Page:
The origin of the name +Hw.ty has long been a desideratum in Egyptian lexicography. The word is generally associated with an enigmatic noun meaning ‘ibis’ but there is little evidence for the existence of such a word in Egyptian. Like other divine names, +Hw.ty has provided many difficulties in translation, mainly due to the lexical form being dissimilar to any productive root in the Egyptian lexicon. So too the etymology of Wsir has been extensively debated and even foreign origins have been proposed for this theonym. Where the name of a deity cannot be reduced to Egyptian lexical roots, the only etymological recourse is to analyse Afroasiatic lexical roots in order to investigate the name, as is commonly espoused, for instance, in the etymology of the god Ptah (from the Semitic root PtH ‘to open’). While most etymological discussions are considered lexicographic minutiae in scholarly Egyptology, a collective approach to the study of divine names will reveal how important etymological study is to the conception of divine cults and the essence of a numen. This paper will propose a new etymology for Thoth and discuss the manner in which divine names were formed in Egyptian culture.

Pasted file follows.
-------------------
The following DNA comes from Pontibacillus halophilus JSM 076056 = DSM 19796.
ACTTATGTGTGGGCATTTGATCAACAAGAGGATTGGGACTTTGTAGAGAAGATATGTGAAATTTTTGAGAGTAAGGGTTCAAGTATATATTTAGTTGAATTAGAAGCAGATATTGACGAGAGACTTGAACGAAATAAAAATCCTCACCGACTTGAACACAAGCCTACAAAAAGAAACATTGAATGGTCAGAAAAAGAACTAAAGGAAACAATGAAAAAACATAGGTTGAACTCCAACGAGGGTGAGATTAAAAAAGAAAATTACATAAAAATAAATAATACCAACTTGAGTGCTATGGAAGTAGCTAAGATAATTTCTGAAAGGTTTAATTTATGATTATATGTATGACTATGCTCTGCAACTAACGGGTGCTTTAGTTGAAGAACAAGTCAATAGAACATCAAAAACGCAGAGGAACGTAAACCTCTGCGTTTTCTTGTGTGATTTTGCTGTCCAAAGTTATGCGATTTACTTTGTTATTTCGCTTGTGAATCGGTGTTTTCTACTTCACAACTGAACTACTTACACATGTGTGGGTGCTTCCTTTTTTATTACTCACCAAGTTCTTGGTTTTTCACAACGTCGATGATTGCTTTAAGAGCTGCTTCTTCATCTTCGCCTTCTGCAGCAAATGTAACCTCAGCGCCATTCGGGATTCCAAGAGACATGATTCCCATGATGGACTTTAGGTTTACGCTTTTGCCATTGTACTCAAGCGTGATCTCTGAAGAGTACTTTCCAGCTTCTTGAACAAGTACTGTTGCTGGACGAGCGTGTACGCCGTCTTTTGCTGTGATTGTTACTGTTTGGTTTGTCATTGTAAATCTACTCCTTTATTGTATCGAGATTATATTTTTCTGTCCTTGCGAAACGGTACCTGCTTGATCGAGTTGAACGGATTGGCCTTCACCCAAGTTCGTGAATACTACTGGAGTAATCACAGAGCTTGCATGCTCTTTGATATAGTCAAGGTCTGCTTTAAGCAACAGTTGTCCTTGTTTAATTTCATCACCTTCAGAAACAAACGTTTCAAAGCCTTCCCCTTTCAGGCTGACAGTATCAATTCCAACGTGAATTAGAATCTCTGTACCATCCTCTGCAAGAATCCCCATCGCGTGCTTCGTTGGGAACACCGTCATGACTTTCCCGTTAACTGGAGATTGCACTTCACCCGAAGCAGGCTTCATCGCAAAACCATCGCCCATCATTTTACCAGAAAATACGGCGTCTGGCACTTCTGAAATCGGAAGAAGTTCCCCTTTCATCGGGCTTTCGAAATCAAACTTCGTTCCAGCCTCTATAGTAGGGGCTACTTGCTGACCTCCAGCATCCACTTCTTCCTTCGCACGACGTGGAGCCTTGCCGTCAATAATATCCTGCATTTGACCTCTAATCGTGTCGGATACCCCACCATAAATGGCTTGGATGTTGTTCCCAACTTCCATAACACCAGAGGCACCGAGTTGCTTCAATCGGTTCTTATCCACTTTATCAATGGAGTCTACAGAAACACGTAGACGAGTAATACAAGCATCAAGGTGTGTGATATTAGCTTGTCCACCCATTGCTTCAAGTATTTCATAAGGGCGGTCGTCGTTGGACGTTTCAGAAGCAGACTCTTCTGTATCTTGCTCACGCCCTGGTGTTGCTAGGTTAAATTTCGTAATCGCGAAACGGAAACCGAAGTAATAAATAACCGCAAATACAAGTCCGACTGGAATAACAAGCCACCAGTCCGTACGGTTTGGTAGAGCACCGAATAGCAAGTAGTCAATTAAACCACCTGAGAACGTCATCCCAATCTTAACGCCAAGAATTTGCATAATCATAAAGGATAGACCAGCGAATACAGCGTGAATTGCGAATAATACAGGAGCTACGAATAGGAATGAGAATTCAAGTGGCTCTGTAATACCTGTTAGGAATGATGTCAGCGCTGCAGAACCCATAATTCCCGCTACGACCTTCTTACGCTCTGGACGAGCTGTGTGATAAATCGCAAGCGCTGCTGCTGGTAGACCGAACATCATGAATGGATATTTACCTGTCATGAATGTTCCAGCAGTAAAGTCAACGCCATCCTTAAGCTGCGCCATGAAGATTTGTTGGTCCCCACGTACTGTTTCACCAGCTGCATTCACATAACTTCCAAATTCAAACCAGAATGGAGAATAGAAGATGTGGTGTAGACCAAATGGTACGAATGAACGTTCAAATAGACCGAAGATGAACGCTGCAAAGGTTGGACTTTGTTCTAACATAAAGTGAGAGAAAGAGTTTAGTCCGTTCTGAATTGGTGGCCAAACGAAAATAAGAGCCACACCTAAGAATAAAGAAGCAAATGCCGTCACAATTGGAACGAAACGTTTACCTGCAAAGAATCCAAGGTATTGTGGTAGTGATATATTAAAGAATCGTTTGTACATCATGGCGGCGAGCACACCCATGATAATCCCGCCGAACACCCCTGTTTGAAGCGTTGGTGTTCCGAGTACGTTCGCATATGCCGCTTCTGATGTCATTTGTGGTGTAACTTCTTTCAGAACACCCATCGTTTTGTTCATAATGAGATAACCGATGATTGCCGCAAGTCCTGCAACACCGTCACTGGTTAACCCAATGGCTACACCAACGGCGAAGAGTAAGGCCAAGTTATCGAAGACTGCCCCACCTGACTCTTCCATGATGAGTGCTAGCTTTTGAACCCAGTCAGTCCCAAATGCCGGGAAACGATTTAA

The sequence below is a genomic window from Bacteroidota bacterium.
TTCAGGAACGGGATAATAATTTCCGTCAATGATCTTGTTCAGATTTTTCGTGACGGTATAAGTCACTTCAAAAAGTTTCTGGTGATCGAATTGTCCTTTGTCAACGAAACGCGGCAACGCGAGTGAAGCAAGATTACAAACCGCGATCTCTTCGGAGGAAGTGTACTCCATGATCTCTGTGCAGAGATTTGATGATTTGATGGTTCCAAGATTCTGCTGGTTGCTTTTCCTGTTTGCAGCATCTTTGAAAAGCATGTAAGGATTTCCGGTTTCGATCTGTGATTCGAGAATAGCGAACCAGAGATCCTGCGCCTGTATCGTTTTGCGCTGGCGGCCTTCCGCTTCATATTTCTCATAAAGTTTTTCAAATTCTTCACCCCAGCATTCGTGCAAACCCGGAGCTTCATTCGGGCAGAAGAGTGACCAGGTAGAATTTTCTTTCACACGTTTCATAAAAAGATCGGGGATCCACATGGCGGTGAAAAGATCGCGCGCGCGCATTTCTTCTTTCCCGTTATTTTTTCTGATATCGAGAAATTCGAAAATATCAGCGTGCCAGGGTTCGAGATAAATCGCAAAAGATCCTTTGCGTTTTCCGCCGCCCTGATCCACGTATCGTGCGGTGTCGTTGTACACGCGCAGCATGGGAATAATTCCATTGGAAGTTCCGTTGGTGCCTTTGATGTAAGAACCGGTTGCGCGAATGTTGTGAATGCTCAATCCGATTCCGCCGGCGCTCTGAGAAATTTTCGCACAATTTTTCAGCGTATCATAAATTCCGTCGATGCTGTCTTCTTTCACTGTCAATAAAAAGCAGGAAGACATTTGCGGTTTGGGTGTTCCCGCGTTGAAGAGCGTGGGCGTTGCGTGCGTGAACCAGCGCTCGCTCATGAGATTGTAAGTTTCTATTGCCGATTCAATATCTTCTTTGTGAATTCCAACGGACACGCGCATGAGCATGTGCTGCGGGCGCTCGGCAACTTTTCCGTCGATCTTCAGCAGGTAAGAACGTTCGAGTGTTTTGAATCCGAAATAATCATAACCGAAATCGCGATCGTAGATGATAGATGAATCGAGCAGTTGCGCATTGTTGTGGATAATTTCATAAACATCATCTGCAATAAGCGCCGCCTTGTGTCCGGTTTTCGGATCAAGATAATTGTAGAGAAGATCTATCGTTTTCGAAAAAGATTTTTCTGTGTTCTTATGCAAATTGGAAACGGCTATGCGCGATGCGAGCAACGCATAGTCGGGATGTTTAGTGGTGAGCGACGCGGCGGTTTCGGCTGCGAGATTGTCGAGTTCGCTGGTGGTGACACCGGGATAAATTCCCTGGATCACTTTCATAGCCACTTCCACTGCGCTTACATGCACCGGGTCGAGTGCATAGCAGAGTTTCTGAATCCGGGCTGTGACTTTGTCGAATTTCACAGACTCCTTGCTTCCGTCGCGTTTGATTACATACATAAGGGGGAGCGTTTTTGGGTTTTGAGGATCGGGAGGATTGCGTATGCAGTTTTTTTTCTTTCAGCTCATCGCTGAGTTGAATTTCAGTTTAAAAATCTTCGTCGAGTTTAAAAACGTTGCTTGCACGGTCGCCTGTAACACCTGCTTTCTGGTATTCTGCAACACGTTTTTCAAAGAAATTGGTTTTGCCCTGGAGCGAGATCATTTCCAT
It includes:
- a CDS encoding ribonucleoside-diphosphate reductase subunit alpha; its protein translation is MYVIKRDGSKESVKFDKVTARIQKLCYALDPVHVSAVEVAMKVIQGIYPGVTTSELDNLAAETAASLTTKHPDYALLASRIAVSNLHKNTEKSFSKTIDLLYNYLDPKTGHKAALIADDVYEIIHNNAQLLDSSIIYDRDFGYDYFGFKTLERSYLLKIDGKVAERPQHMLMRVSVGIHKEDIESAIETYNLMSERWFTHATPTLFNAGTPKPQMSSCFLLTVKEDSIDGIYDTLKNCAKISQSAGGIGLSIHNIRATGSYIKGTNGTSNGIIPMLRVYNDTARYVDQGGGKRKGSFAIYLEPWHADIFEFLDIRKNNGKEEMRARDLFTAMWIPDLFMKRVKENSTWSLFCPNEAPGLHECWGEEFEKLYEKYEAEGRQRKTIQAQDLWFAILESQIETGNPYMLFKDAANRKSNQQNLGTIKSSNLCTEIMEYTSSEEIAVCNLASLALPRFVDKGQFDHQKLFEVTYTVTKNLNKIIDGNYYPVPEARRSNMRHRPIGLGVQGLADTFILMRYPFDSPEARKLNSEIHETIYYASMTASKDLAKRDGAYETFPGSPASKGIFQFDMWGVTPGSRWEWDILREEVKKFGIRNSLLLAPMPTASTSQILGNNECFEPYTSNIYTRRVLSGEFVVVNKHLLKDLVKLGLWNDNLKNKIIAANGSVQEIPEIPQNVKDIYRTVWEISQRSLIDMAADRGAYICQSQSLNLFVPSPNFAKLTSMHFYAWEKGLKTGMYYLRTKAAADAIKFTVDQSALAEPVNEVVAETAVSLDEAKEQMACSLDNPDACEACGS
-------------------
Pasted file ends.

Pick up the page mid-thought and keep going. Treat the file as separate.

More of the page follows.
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Editing Short Inscriptions: How to?

Jenny Cromwell (University of Copenhagen)

The Coptic textual corpus from Wadi Sarga includes, in addition to papyri and ostraca, short inscriptions written on amphorae and other vessels. As part of a forthcoming volume on the ceramic material from the site, I will be editing the inscriptions that appear in this group. At present, this constitutes ca. 50 incised short inscriptions on bowls. The main question now is how best to integrate the editions of these short texts into the rest of the volume. In this paper, I will give a brief overview of the material and will then set out some possible ways to incorporate the editions, in order to make the publication useful—and usable—by those interested in both (or either) the texts or the material aspects of the items.